In recent weeks, the intended overhaul of the Telecommunications Act seems to have shriveled into a minor revision, as such issues as network neutrality and video franchising slide on and off the table. Now, committee members are weighing the power of the baby bells (not quite babies anymore) against the power of public pressure. Congress Daily reporter David Hatch talks with Bob about the political wrangling.
BOB GARFIELD: For months, lawmakers in the Commerce Committee have been laboring over an update to the 1996 Telecommunications Act, but in recent weeks, the intended overhaul seems to have shriveled into a minor revision, as such issues as network neutrality and video franchising – which we'll get into in a minute – slide on and off the table. Now, committee members are weighing the power of the baby bells – not quite babies any more – against the power of public pressure. David Hatch, a reporter for Congress Daily, has been watching this play out on Capitol Hill.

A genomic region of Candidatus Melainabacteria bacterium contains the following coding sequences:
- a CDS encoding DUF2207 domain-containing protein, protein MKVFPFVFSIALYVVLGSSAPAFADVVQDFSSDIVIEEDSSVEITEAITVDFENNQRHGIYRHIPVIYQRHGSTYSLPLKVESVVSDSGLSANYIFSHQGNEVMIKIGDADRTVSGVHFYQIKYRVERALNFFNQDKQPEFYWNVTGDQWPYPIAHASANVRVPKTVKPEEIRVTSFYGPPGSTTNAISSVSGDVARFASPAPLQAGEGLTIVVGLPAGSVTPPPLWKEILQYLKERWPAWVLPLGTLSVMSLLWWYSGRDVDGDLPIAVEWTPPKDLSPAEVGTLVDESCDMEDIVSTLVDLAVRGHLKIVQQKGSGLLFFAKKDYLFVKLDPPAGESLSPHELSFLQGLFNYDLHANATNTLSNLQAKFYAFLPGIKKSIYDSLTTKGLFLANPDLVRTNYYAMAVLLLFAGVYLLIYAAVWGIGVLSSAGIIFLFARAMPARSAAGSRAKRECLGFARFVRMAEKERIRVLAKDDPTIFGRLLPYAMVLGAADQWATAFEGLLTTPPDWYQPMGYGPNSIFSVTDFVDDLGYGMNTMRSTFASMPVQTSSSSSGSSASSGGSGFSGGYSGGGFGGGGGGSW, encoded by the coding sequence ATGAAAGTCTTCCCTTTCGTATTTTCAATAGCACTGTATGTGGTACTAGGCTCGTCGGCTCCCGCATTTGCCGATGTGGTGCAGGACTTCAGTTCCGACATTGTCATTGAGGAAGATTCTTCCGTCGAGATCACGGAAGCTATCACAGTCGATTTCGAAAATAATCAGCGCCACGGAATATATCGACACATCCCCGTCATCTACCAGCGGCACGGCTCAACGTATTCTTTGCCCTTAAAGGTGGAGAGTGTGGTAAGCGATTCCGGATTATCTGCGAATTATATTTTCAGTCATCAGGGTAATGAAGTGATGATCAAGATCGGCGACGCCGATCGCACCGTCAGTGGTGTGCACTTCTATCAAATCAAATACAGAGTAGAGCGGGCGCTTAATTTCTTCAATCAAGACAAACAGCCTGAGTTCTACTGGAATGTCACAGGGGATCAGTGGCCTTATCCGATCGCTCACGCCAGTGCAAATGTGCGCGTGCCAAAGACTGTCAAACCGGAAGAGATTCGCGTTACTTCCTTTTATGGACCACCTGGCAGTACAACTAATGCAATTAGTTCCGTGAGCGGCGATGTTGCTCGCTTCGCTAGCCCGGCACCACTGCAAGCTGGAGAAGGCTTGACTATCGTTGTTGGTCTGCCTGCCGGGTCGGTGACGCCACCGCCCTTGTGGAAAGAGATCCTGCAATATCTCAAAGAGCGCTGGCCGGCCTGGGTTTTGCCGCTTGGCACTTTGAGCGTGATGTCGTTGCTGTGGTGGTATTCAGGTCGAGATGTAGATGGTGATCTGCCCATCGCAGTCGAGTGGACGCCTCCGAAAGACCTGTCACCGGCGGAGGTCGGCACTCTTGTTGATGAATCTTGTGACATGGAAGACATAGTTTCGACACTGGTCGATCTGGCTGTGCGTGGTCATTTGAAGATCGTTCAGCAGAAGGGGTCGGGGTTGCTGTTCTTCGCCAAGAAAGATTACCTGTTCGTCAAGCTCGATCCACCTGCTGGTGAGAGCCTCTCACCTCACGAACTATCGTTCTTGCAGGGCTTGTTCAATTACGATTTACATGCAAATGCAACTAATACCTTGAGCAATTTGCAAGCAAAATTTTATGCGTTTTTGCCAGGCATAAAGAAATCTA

DAVID HATCH: Well, there's a lot of interesting politicking and horse-trading going on. The House Commerce Committee, which is headed by Representative Joe Barton, a Republican of Texas, has been negotiating for several months on this legislation. Network neutrality is said to still be on the table and, in particular, in the wake of the announcement that AT&T plans to merge with Bell South, the ante has been upped here and there's a lot more attention on the issue. And there are other issues that are also at play, including the issue of video franchising. And that has to do with the Bell companies seeking regulatory relief so that they can enter the video programming marketplace.